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Jethro Masis
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Some months ago everybody in Europe was praising the revolutionary and democratizing role social networks were playing in the Arab Nations. Facebook and Twitter were just marvelous. But this is different now. This is England. So according to Cameron, the ensuing measures are to be expected: 1. Police will be... Continue reading
I just finished the first draft of a paper on Daniel Dennett’s so-called heterophenomenology; actually against it. It bears the title “Phenomenological Skillful-Coping: Another Counter-Argument to Dennett’s Heterophenomenology” and I go on to explain the gist of Dennett’s heterophenomenology in order to criticize it from the point of view of... Continue reading
Spanish Philosophy Professors and 15M movement insiders Luis Sáez (Universidad de Granada), José Luis Moreno Pestaña (Universidad de Cádiz) and Germán Cano (Universidad de Alcalá de Henares) have written a Letter to Foreigners, in View of the Lack of Trustworthy Information denouncing mainstream media not reporting accurately on the events... Continue reading
There's a recent controversy caused by Garry Wills' reading of All Things Shining. Reading the Western Classics to Find Meaning in a Secular Age by Hubert Dreyfus and Sean Dorrance Kelly (saluted as good news by Susan Neiman in the NYT). I cannot take a personal stand on the issue... Continue reading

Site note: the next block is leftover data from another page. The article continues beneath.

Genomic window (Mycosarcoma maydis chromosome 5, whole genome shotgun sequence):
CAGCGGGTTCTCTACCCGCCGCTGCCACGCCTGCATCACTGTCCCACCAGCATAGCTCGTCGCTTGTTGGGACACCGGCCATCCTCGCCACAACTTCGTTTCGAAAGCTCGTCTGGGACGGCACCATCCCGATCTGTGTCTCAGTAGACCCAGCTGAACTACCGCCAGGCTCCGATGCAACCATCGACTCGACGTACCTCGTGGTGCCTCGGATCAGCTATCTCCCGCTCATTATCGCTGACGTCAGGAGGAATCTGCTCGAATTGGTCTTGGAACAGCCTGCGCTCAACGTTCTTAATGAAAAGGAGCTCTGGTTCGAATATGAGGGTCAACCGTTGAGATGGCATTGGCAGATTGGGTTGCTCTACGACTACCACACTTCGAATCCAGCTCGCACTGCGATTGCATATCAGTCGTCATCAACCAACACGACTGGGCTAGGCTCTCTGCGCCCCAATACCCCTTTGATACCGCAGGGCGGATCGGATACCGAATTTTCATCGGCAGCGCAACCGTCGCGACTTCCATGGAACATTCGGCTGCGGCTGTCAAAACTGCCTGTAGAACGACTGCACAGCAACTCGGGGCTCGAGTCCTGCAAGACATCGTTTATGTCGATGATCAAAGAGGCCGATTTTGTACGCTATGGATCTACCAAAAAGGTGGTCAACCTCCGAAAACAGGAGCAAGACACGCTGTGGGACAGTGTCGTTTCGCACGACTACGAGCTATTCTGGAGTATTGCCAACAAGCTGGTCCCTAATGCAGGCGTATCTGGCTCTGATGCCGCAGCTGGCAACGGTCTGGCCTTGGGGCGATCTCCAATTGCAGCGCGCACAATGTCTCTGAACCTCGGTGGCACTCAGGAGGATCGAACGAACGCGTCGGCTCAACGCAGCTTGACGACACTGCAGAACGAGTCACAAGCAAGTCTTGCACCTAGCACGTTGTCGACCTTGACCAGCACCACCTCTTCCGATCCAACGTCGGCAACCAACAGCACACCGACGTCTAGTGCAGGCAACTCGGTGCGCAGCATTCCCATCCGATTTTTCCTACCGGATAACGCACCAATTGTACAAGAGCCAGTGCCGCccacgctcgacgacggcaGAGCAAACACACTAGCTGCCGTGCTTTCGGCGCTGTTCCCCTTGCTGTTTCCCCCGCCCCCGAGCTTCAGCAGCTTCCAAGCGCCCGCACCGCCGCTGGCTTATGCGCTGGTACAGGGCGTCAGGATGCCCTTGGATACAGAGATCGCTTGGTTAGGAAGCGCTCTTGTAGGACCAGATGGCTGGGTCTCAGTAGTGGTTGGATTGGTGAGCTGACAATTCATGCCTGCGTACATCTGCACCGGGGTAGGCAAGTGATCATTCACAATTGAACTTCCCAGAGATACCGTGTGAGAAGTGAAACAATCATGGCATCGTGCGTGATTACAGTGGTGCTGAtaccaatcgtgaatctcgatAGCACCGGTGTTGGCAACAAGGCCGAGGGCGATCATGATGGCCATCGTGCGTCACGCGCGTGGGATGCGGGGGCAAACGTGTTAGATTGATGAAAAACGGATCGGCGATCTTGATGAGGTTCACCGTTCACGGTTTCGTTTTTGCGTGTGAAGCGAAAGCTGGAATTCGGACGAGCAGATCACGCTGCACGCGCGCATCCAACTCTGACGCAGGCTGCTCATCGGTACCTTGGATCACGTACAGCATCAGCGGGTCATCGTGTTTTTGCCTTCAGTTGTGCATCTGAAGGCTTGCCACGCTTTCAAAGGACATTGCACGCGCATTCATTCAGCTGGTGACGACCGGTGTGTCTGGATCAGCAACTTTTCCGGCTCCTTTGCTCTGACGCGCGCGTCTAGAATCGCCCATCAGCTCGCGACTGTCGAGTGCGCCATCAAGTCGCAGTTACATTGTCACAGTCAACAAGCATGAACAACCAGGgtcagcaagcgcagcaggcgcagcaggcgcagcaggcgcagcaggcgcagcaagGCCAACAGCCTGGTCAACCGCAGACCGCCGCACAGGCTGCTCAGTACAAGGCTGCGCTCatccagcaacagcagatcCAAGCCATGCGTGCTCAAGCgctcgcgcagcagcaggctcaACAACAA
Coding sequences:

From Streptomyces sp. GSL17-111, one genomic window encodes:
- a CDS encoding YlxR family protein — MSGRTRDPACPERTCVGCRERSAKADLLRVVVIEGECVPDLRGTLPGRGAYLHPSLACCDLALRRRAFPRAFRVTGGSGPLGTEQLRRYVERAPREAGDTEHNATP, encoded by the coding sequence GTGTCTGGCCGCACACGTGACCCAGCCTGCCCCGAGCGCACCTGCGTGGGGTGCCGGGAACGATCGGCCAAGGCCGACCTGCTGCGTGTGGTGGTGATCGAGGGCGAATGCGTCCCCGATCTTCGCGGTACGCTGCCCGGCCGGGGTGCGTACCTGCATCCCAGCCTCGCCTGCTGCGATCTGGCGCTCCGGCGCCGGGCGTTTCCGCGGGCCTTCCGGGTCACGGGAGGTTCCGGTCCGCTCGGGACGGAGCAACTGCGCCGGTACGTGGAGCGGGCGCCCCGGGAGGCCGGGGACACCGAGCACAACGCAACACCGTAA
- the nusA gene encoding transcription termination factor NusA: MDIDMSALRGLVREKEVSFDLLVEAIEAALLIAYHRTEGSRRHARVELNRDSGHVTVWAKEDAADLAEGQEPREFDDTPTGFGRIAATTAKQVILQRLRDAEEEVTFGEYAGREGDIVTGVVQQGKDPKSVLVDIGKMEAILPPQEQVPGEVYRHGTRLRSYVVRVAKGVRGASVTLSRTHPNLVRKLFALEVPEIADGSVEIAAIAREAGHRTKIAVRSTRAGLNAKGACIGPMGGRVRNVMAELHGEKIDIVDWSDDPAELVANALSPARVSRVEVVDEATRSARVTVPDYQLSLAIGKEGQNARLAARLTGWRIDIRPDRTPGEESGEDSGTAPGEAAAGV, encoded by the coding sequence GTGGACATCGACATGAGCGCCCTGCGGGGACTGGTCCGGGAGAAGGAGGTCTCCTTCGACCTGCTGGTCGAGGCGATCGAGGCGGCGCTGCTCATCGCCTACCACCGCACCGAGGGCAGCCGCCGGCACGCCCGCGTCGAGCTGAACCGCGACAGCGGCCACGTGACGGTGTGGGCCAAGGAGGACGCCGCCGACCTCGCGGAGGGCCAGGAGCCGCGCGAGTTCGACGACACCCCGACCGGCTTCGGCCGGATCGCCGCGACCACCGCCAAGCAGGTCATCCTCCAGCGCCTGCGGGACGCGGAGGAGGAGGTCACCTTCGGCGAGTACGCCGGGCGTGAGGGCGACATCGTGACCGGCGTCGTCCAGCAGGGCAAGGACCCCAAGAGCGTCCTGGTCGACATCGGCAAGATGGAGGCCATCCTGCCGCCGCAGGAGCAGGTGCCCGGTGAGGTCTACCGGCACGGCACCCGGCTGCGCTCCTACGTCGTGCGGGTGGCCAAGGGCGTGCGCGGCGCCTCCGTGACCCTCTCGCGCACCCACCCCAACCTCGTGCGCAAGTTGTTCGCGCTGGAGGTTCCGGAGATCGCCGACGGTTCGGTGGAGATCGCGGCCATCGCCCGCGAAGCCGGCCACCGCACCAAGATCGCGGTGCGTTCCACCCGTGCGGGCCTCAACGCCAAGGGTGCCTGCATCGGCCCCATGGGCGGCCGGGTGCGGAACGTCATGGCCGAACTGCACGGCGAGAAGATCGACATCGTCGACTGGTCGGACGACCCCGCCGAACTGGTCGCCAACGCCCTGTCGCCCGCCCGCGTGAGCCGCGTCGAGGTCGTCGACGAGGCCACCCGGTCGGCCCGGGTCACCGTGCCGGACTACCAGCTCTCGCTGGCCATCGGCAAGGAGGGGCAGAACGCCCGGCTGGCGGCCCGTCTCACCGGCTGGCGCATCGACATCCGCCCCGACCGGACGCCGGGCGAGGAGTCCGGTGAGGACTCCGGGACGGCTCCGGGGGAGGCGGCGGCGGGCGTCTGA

See also: Reading Marx's Capital with David Harvey A close reading of the text of Karl Marx's Capital Volume I in 13 video lectures by David Harvey. Harvey (cf. his CV) is Distinguished Professor at the City University of New York (CUNY), Director of The Center for Place, Culture and... Continue reading
I just read a recent piece on The Guardian bearing the title “20 predictions for the next 25 years”. Amongst the usual vaticinies as to whether the US will hand over its super power seat to another nation or whether medicine will finally find a cure for cancer or AIDS, what struck me the most was David Eagleman’s overestimation of neuroscience: “We’ll be able to plug information streams directly into the cortex”. Of course, predictions are based on conjectures and speculations of all sorts but the vertiginous advance of science in the 20th century must have certainly surprised even the most skeptical minds. After all, no prediction can be refuted in advance, or not really, for the future can prove one very wrong, and this specially in terms of scientific discovery. No doubt, this beautiful piece of technological machinery which I’m using to write this piece, my beloved Macbook Pro, was simply unimaginable just a few decades ago, when the only real computer available was the massive and clumsy ENIAC. Continue reading
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Jan 3, 2011